Vietnam veteran John Vallone did not know what to expect when he stood before Oakland County Circuit Court Judge Nanci Grant for the first time. Instead of a rebuke, Vallone, charged with brandishing a gun during an altercation in a local gas station, received a heartfelt “Welcome home” from the judge, who was overcome with emotion as she thanked him for his service and for putting himself in harm’s way for the sake of his country.
Vallone was part of a group of former soldiers who gather monthly in Grant’s courtroom as part of a treatment program designed for combat veterans charged with non-violent felonies that include illegal drug use, assault and other
offenses. According to Grant, most of the participants suffer from PTSD (Post-Traumatic Stress Disorder) or mental health issues caused or exacerbated by their combat experiences.
The Oakland County Combat Veterans Treatment Court, the only one of its kind in Michigan, is open to veterans who have participated in combat and are currently serving in the military or honorably discharged. Additionally, the felonies they were charged with must be a direct result of their service, such as drug use or other behaviors caused by PTSD or similar conditions caused by their service.
On this day, the courtroom is filled with those currently in the program as well as former participants, who come for the moral support and the monthly yoga sessions that take place in a building across the street from the courthouse. While they wait for the judge to arrive, the veterans express their admiration for the program and the judge who presides over it.
“She’s wonderful, very nice,” said one of the veterans, adding that Grant is a stickler when it comes to complying with the requirements of the treatment court. “She’s got a program, and you’ve got to stick with that program 100 percent.”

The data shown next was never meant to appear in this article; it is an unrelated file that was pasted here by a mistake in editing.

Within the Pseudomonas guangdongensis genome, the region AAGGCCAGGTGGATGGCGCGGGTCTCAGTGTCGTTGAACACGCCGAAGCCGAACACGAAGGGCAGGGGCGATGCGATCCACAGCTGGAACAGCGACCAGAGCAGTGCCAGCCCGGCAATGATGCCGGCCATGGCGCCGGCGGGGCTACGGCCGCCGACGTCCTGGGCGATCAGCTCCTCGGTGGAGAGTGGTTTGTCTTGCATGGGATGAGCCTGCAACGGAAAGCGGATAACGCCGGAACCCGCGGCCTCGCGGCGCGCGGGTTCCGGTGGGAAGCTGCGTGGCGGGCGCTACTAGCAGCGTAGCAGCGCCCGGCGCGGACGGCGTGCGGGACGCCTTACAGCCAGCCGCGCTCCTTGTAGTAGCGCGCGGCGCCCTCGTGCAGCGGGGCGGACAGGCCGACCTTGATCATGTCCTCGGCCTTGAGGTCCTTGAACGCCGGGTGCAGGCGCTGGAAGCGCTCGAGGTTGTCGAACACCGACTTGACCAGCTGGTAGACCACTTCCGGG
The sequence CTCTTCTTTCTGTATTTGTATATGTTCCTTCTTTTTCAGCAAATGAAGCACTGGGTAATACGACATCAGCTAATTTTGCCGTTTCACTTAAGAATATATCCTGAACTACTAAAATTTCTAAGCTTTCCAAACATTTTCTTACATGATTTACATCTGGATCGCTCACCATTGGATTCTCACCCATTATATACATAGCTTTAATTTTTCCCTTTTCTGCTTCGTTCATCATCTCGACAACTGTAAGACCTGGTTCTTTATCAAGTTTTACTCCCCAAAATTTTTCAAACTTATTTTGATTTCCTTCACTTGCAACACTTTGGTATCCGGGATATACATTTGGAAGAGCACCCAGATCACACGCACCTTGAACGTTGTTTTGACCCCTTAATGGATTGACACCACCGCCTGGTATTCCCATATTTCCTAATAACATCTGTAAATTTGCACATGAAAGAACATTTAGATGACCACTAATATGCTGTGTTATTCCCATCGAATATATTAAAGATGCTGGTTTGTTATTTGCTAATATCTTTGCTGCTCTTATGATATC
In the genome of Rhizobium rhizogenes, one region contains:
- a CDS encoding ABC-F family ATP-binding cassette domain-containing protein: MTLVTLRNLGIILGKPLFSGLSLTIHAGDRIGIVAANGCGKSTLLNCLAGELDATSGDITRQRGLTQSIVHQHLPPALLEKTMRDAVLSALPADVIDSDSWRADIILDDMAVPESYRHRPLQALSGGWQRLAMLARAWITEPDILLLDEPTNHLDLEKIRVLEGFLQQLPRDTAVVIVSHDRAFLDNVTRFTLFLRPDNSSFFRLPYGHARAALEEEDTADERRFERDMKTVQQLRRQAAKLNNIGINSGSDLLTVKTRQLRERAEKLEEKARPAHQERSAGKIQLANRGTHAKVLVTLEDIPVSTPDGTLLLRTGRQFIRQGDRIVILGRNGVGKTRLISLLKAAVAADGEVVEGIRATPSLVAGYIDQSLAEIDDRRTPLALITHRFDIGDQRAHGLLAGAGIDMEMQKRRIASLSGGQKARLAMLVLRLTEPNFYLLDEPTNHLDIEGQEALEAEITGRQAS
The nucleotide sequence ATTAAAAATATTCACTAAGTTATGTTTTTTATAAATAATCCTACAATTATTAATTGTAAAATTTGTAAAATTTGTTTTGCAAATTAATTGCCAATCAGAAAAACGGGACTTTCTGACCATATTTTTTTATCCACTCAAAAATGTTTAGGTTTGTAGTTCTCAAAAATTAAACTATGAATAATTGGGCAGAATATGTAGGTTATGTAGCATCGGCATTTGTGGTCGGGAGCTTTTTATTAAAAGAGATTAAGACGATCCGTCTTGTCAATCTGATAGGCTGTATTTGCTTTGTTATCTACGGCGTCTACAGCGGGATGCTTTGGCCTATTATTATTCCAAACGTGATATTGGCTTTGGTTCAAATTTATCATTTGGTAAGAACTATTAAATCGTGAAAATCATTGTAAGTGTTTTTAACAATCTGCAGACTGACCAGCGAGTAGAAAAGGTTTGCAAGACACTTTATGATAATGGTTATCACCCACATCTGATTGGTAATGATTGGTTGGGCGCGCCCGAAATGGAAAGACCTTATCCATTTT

For many of the veterans, treatment for alcohol and substance abuse is a major part of the program. There are five phases, and participants can advance to the next phase only when they have met all the requirements of the previous phase, which often include regular drug testing, counseling and community service.
Also present in the courtroom is Michigan Department of Corrections probation liaison Denise Reeves-Cook, who has her own docket and also works in conjunction with the veterans court.
A Personal Touch
Once Grant is seated behind the bench, the veterans stand before her, one by one, to report their progress and discuss any difficulties that have arisen since the last session.
“You’re so not the same person I saw four month ago,” she says, beaming with parental-like pride at one of the veterans.
She talks to each as if speaking to a friend, asking about jobs, housing, medications, their spouses’ health and the importance of attending relapse prevention groups.
Todd Goff has brought his wife along, and Grant confirms with her that things are going well at home since Goff started the program.
“I’ve only met him twice, but I’m already a fan,” Grant says. “We’re on a positive move, and we’ll keep it that way. If there are bumps, we know how to deal with them. You’re being honest with us, and that’s the most important thing.”
Before Goff returns to his seat, Grant commends him for participating in the monthly yoga classes.
“I needed calming,” he smiles.
When Grant learns one participant’s wife has been ill, she expresses concern.
“Stressors like that can be a red flag,” she says, urging the veterans to utilize the program mentors, a group comprised of veterans and former court participants, with whom they can speak freely and confidentially.
“I could never understand the experiences that you and your colleagues have gone through,” Grant said.
One mentor is Clyde Willis of Waterford, a Vietnam veteran who was one of the treatment court’s first graduates. According to Grant, Willis is “the most awesome human being,” continually helping others as a mentor and through his involvement with other veterans programs such as Operation Care Package.